That does provide a way of checking up on the quality of work
done by our people.
7. May I ask you a question now on getting the
tax returns in, which is obviously a matter of great interest
to the general public. If I refer you to paragraphs 3.7 to 3.10,
they indicate that the Department have very little information
about the use and effectiveness of the various measures available
to encourage the submission of late returns. What are you doing
to improve the position?
(Sir Nicholas Montagu) What we are doing is that we
are having a real blitz on returns that are long outstanding,
where we have a demanding target of clearing 40 per cent of really
old cases by next year. So far as getting more recent returns
in is concerned, we are doing a number of things. First of all,
we found the Comptroller and Auditor General's remarks on daily
penalties extremely helpful, and since the report we have staged
a trial which confirms what Sir John found on the effectiveness
of daily penalties, and we will expect to be using them more.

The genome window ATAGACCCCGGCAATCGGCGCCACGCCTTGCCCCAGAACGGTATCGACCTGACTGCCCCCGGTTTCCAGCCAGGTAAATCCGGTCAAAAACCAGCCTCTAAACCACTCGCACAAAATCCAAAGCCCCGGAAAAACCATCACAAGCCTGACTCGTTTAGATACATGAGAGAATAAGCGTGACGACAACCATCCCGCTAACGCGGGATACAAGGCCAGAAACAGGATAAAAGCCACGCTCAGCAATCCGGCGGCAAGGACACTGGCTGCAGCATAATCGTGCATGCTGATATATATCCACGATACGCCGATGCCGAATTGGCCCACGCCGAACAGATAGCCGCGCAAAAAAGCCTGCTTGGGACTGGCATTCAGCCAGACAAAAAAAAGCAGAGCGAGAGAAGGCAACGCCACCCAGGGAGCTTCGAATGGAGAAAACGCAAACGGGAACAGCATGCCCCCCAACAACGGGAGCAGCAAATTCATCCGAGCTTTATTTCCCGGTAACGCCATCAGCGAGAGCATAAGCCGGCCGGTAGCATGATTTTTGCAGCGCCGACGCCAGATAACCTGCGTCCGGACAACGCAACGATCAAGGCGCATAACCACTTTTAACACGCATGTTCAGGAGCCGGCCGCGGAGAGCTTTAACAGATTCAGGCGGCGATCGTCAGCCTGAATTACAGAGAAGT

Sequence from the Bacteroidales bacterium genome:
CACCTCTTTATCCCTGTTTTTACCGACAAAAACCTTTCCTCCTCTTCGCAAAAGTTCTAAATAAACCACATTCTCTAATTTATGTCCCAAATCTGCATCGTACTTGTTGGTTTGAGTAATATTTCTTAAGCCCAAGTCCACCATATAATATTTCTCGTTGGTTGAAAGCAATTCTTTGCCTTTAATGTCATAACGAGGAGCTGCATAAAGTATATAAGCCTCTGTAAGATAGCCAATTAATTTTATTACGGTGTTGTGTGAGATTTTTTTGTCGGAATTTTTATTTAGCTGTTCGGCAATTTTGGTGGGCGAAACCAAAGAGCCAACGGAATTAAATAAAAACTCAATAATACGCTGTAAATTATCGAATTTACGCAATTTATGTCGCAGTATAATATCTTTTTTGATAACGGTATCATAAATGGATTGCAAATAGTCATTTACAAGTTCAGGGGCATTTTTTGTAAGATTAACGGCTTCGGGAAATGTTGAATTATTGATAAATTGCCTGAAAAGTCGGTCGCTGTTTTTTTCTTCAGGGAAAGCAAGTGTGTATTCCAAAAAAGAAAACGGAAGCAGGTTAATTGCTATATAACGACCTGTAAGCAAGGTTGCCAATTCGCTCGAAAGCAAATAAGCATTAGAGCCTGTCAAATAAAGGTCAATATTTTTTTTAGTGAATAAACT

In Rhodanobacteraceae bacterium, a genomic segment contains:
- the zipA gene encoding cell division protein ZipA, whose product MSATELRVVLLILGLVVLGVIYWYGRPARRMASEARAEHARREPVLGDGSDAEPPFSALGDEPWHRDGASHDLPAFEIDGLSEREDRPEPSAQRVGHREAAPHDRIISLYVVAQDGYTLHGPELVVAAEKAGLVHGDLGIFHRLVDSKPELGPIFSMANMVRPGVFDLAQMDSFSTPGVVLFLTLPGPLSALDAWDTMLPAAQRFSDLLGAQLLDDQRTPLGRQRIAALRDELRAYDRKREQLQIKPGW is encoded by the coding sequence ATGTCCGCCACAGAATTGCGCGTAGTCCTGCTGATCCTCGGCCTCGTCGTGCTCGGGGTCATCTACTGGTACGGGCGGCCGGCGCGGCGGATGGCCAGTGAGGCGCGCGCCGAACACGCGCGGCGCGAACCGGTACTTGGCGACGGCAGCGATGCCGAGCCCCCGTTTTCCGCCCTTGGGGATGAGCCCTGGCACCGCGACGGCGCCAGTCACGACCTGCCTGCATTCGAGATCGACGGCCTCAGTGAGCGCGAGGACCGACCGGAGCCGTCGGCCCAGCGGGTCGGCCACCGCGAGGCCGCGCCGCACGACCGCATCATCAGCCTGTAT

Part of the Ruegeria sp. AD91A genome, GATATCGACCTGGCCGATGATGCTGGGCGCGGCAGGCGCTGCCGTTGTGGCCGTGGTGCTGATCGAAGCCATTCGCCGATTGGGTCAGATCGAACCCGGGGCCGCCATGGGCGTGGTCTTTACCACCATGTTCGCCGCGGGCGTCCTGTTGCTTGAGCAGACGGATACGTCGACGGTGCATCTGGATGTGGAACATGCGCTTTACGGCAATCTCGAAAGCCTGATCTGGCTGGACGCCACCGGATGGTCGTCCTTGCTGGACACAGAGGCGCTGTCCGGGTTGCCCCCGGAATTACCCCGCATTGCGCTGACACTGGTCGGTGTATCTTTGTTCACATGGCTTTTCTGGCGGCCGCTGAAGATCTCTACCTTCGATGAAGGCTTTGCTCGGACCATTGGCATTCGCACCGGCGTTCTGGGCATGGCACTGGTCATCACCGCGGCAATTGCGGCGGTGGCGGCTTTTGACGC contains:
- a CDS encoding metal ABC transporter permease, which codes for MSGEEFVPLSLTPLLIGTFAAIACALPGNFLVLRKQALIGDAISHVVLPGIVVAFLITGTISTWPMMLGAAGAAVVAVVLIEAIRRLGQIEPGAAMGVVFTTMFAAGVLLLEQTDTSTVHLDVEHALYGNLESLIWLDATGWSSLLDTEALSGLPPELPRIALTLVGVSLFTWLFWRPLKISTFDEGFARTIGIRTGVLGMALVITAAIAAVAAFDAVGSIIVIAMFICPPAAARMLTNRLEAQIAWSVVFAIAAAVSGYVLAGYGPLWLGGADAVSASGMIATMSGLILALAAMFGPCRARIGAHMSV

In addition, we are getting in direct touch with people who have
not submitted returns. We set up a new receivables management
business stream this year to focus our recovery activities in
all ways. In March of this year our computer automatically generated
600,000 letters to people from whom we would have expected to
receive a return and had not at the time that the relevant information
came in. As a result of this, by the end of April this year we
had received an additional 150,000 returns and an additional £230
million in tax.
8. Are you satisfied that you have got enough
information on how successful different measures are?
(Sir Nicholas Montagu) No, I am not satisfied because,
as I said, I think that this is an area where we do need to do
more. I am satisfied that we are improving our systems and that
we are doing more to target risk and more in particular to target
those people who have not sent in returns where we would expect
them to do so.
9. On that particular point, would you like
to talk about particular groups of people, perhaps pensioners,
who may have great difficulty? These are not people who may be
trying to avoid paying tax but just find it difficult to get the
(Sir Nicholas Montagu) Yes, I would indeed. It is
inevitable, given the nature of self-assessment as designed and
passed in the relevant legislation by Parliament, that some pensioners
will be in self assessment. We have taken 400,000 of them out
of self assessment as a result of recent changes to the threshold